tuxinif tieddlers for the protection of
home merchants, which, iu effect,
showed that hucu tax would bo a
breach of the interstate commerce law.
The mutter was laid on the table uud
an effort will be mudo to In somo way,
devise a moans of protection to the
home merchants, which Is just uud
as Remedy for Failure
could not vote. He looks further,
however, and finds that in sections
and 8 of the primary law there are
provisons which make the Australian
ballot law applicable, and section 2X75
of the code is expressly made applicable
to primary nominating elections.
This last mentioned section provides
for any elector who is not registered
in the precinct in which he applies to
vote to use .blank "A," and vote if
otherwise qualified. Section .TH of the
direct, primary law says that "nothing
contained In this law shall bo constru
ed to deprive any elector of his right
to register and vote at any primary
nomuatiug election required by this
law on his complying with the special
provision of the law in the same man
ner that he is permitted by the gen
eral laws to register and vote at a gen
eral election."
Construing the law as a whole, the
attorney-general finds that tbo elector
may qualify by using blank "A" on
primary election day, and hence that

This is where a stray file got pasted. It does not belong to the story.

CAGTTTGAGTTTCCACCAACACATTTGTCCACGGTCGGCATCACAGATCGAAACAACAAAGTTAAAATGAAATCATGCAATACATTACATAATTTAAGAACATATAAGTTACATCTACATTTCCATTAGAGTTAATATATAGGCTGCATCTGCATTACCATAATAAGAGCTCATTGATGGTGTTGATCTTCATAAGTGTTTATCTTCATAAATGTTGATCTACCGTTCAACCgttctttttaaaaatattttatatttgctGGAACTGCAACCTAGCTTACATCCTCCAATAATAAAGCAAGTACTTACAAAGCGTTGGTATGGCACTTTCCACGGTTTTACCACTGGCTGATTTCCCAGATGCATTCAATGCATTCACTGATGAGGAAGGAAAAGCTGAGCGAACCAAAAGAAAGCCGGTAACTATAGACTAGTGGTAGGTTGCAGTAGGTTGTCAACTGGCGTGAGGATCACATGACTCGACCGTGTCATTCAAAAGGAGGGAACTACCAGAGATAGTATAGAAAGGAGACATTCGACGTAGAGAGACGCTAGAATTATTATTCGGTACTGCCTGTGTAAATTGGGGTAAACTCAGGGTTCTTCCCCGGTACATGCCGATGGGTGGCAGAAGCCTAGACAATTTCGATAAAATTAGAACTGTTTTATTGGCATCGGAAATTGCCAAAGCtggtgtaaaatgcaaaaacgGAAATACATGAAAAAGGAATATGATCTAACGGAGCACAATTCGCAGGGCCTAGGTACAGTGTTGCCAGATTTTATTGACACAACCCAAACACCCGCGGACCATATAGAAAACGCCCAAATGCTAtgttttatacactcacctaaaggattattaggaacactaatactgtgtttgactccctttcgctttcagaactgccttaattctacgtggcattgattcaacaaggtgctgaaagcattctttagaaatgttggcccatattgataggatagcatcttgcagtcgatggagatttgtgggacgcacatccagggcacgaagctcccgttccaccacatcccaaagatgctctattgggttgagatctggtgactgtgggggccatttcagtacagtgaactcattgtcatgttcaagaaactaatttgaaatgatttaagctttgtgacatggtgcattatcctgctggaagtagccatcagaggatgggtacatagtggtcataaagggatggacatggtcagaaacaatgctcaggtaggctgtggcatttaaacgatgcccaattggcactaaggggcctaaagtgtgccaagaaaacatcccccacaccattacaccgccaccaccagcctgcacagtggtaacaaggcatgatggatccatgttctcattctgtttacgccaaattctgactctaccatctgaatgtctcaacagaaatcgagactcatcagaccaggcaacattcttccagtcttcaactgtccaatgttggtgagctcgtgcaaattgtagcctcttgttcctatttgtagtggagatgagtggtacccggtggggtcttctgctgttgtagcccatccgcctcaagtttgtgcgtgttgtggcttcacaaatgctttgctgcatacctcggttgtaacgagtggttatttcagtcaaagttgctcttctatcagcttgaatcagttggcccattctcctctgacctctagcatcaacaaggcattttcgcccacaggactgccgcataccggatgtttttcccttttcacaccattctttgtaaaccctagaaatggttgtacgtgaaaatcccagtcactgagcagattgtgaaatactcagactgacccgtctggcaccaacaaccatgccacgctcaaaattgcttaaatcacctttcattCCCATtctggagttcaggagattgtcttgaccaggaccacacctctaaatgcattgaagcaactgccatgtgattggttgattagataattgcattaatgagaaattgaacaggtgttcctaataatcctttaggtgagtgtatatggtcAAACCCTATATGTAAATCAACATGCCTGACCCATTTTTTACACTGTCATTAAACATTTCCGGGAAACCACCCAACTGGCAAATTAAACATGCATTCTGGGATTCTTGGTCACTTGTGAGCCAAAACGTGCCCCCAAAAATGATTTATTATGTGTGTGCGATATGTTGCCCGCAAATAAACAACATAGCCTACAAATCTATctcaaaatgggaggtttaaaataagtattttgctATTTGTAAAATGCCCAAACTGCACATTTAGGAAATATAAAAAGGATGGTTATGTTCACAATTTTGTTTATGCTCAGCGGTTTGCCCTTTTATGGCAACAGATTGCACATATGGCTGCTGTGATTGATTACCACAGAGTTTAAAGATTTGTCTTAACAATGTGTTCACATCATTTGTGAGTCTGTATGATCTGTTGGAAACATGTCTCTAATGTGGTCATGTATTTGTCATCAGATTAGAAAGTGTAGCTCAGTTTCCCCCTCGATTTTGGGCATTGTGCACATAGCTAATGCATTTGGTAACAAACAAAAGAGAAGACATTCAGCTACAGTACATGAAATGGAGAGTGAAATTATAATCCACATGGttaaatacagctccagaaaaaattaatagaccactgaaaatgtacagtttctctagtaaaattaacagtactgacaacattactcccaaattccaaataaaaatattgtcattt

county clerks should send out such
blanks with the ballot boxes and poll
Ashland Normal School Notes.
Mrs. Diedricks and Mrs. Dix of
Grants Pass enrolled with us last
Wednesday morning. Mrs. Died
ricks's little daughter entered the
training department.
II. II. Armond, a former Normal
student was a visitor Sunday.
The Seniors are busily preparing for
their play to be given at commenc
ment time.
The Y. M. C. A. met as usual last
Wednesday in the music room. The
subject was "Manliness of Christ,"
The meeting was ably led by James
Owing to adverse circumstances,
the debate between the Normal boys
and Ashland High School boys has
been postponed till April Cth. This
debate which promises to be the great
est forensic event of the school year
will bo held in Memorial HalL
In the Congressional Literary Soci
ety Friday evening the debate on the
question "Resolved that the Whipping
post law is wrong aud should be re
pealed," was hotly contested, and for
a time, it was doubtful which side
would wiu. The judges stood, how
ever, two for the negative and oue
for affirmative. The affirmative was
upheld by R. Jones, Smith and W.
Herndon, the negative being support
ed by Iulow, Anderson and John
Herndon. Hesides the debate the
society was favored with an oration
by Mr. Stancliff, a vocal solo by Mr.
Hartley, recitations by Mr. Peebler
and Mr. Peterson and last but not
least a quartette "My last Cigar" by
Messrs Anderson, Martin, Burke and
In Chapel lust Thursday we listened
to a paper by Miss Kaiser on "Profes
sional training of teachers, which was
very interesting and up-to-date; Ou
Friday, Prof. Melllnger gave a talk on
"Conscience, w hat it is aud w hat it